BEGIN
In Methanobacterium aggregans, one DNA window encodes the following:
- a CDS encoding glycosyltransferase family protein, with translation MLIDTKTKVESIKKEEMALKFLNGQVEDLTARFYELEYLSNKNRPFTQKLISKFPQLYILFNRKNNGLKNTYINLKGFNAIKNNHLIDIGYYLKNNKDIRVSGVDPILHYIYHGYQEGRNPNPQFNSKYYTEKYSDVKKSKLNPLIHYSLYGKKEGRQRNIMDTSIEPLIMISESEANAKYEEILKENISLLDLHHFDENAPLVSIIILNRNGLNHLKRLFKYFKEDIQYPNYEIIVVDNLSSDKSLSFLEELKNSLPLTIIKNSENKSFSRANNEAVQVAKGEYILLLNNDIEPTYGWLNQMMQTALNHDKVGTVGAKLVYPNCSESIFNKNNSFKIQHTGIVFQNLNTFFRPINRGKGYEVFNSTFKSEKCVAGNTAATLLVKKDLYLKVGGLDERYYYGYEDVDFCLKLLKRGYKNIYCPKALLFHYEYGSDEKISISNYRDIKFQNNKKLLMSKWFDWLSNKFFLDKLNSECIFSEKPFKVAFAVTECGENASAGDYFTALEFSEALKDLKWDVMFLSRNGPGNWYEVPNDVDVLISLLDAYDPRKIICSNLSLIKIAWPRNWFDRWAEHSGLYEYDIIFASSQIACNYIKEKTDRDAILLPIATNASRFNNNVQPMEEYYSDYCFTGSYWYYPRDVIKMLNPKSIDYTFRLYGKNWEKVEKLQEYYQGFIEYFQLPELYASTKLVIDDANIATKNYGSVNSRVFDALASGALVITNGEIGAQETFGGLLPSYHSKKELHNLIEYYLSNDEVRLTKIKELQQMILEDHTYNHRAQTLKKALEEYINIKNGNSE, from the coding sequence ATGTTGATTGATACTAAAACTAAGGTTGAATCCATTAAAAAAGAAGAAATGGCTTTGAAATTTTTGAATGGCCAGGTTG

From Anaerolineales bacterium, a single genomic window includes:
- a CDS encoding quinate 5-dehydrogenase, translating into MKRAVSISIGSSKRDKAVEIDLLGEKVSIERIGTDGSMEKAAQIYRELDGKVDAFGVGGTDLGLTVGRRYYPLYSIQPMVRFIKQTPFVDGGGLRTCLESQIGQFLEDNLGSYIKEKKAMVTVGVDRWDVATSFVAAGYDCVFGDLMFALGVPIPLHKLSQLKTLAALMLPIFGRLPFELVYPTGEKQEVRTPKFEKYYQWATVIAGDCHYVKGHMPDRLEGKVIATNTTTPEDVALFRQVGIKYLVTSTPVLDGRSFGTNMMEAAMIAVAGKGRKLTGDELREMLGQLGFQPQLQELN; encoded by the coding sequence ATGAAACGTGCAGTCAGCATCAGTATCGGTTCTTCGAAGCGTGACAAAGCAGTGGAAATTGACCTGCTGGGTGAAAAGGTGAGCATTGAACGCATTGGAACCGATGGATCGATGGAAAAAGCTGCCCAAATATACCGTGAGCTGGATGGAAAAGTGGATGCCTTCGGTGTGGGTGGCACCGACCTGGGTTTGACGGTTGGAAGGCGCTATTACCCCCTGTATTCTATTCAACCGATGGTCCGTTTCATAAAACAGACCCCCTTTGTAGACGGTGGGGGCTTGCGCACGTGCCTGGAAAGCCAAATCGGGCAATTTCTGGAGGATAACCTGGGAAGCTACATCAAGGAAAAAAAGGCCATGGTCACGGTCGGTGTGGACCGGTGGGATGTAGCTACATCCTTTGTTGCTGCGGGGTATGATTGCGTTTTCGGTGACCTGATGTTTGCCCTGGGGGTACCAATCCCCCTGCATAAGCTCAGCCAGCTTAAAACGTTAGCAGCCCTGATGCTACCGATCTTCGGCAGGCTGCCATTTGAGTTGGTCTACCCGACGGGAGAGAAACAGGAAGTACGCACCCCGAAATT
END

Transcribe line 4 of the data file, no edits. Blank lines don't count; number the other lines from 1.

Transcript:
- a CDS encoding quinate 5-dehydrogenase, translating into MKRAVSISIGSSKRDKAVEIDLLGEKVSIERIGTDGSMEKAAQIYRELDGKVDAFGVGGTDLGLTVGRRYYPLYSIQPMVRFIKQTPFVDGGGLRTCLESQIGQFLEDNLGSYIKEKKAMVTVGVDRWDVATSFVAAGYDCVFGDLMFALGVPIPLHKLSQLKTLAALMLPIFGRLPFELVYPTGEKQEVRTPKFEKYYQWATVIAGDCHYVKGHMPDRLEGKVIATNTTTPEDVALFRQVGIKYLVTSTPVLDGRSFGTNMMEAAMIAVAGKGRKLTGDELREMLGQLGFQPQLQELN; encoded by the coding sequence ATGAAACGTGCAGTCAGCATCAGTATCGGTTCTTCGAAGCGTGACAAAGCAGTGGAAATTGACCTGCTGGGTGAAAAGGTGAGCATTGAACGCATTGGAACCGATGGATCGATGGAAAAAGCTGCCCAAATATACCGTGAGCTGGATGGAAAAGTGGATGCCTTCGGTGTGGGTGGCACCGACCTGGGTTTGACGGTTGGAAGGCGCTATTACCCCCTGTATTCTATTCAACCGATGGTCCGTTTCATAAAACAGACCCCCTTTGTAGACGGTGGGGGCTTGCGCACGTGCCTGGAAAGCCAAATCGGGCAATTTCTGGAGGATAACCTGGGAAGCTACATCAAGGAAAAAAAGGCCATGGTCACGGTCGGTGTGGACCGGTGGGATGTAGCTACATCCTTTGTTGCTGCGGGGTATGATTGCGTTTTCGGTGACCTGATGTTTGCCCTGGGGGTACCAATCCCCCTGCATAAGCTCAGCCAGCTTAAAACGTTAGCAGCCCTGATGCTACCGATCTTCGGCAGGCTGCCATTTGAGTTGGTCTACCCGACGGGAGAGAAACAGGAAGTACGCACCCCGAAATT